Though Apara Vidya enables one to earn one’s bread and helps one to understand each object of universe separately, it does not show the Ultimate Reality (Akshara) or Root Cause of this universe. While Para vidya doesn’t teach objects of this universe but enables one to understand underlying fabric of it. Like by knowing gold all the gold ornaments could be known, by knowing Akshara, its another manifestation, the universe is known. This Upanishad expounds the greatness of Para Vidya.
Even knowing the sciences of this world is not a mean feat, but the knowledge which is a means to the attainment of the highest Brahman can be attained only by the grace of the preceptor, after one’s having renounced all desire and ego, and having acquired the four means of salvation. Without the guidance of a guru, one cannot progress in sadhana (practice) beyond a point. The disciple needs the guru in order to learn, who bestows grace through diksha. Diksha is the guru’s formal acceptance of an aspirant. The guru is the motivator; he gives the initial boost to the seeker to start the quest, the great adventure towards discovering who one really is. He ignites the flame of inspiration, which must be kept alive by constant and continuous abhyasa (practice) according to the level of spiritual readiness. The intimate bond between guru and disciple which is formed through diksha, works as a transmitting line of spiritual flow, of spiritual awareness and of spiritual energy. Guru is a source of perpetual motivation. To do full justice to Diksha, one must be committed.
Knowledge is potential power. It is imperative for the disciple to be responsible towards the use of acquired knowledge. Diksha also involves making the disciple aware of the potential of the knowledge to be acquired and to ascertain its judicious employment.
Essentials for Diksha:
- Keeping and safe-guarding the vows and intention of Diksha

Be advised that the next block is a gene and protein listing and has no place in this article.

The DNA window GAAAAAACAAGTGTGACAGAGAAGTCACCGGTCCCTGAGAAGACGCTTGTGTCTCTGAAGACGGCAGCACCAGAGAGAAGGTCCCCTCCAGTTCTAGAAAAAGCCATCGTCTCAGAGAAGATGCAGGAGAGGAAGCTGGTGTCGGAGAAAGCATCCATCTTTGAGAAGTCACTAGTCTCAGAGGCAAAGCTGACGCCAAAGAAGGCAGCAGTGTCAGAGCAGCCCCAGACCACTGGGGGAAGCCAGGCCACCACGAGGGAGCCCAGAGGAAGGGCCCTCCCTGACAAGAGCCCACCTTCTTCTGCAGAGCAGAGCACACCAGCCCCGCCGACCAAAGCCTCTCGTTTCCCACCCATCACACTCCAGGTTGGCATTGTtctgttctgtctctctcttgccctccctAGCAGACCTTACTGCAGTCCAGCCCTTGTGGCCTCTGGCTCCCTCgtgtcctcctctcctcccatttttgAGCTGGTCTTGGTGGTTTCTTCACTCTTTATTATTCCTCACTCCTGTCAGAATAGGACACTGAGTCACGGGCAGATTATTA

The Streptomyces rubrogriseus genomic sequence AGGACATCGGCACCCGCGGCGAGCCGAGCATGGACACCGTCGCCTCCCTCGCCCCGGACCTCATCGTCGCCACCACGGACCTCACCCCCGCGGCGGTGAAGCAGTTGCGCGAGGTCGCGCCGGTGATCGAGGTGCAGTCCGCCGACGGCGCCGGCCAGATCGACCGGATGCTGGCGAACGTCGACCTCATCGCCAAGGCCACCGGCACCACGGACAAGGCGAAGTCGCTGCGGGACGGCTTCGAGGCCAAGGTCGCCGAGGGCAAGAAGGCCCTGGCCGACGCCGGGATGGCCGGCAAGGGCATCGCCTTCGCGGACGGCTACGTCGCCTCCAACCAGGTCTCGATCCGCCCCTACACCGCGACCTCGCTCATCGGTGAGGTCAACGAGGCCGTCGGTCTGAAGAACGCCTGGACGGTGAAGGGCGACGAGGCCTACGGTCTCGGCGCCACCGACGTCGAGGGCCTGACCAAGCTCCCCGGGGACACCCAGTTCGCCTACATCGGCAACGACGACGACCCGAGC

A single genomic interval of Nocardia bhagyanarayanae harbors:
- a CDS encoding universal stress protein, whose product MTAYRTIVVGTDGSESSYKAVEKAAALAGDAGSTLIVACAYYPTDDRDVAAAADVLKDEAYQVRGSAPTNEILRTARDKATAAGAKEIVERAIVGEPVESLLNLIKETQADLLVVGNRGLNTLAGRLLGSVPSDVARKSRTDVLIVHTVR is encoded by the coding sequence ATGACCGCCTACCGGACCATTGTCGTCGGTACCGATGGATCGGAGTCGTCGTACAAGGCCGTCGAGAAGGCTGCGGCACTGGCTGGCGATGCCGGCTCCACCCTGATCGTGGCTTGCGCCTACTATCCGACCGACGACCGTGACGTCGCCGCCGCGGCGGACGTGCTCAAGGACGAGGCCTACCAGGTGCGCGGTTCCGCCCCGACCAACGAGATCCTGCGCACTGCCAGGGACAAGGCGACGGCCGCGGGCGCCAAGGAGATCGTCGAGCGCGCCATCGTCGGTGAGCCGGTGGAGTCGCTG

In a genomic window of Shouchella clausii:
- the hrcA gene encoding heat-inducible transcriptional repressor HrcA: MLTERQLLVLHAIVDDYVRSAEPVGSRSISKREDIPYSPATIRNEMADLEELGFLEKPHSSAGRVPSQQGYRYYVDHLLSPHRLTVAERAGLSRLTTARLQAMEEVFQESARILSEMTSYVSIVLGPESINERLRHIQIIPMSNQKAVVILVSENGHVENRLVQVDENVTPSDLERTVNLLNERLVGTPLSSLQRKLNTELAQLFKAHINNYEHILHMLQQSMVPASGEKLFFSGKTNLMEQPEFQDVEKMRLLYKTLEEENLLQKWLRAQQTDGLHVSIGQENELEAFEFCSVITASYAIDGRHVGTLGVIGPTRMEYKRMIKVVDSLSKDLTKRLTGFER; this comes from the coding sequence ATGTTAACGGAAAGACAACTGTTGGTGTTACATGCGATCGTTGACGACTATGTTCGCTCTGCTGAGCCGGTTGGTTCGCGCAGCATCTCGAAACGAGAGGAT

- Keep the integrity of your Spiritual Name and Beej Mantra
- Honesty, Integrity, Transparency with Guru
- Maintain a minimum daily practice
- Moderation in life
- Seek Guru’s guidance
- Pay your respects to Guru at the start and end of your daily practice
As you advance in practice, you receive guidance and diksha for next stages. There is no specific time to progress from one stage to the next. This depends on the calibre, dedication, devotion and sincerity of the aspirant, and blessings of the Guru. The urge, motivation and desire for spiritual unfolding, for discovering and walking the inner path, has to be there. Along with an unflinching devotion to the Guru, one has to have a clear direction in life, along with the practical understanding of one’s path and aim, and to know exactly for what one aspires.
Diksha is an integral part of Yoga history and philosophy. It marks an auspicious beginning to learning.
First Diksha involves:
- Offering prayers to the Guru(s), past and present
- Formal acceptance of the disciple for training by the Guru
- Bestowing disciple with a Spiritual Name
Subsequent Dikshas involve:
- Offering prayers to the Guru(s)
- Formal acceptance of the disciple for the advanced training by the Guru
- Bestowing disciple with a Beej Mantra
- Depending on the advanced training, bestowing disciple with practice(s) that go along with the Beej Mantra
What You’ll Learn
- Relevant parts of Yoga History and Philosophy
- Your Spiritual Name based on beej mantra
- Learn your Beej Mantra and how to chant it, and pave a way for a more healthful, fulfilled, accomplished and blessed living
Fee for First Diksha
- $550 (plus HST)
HST applicable with all payments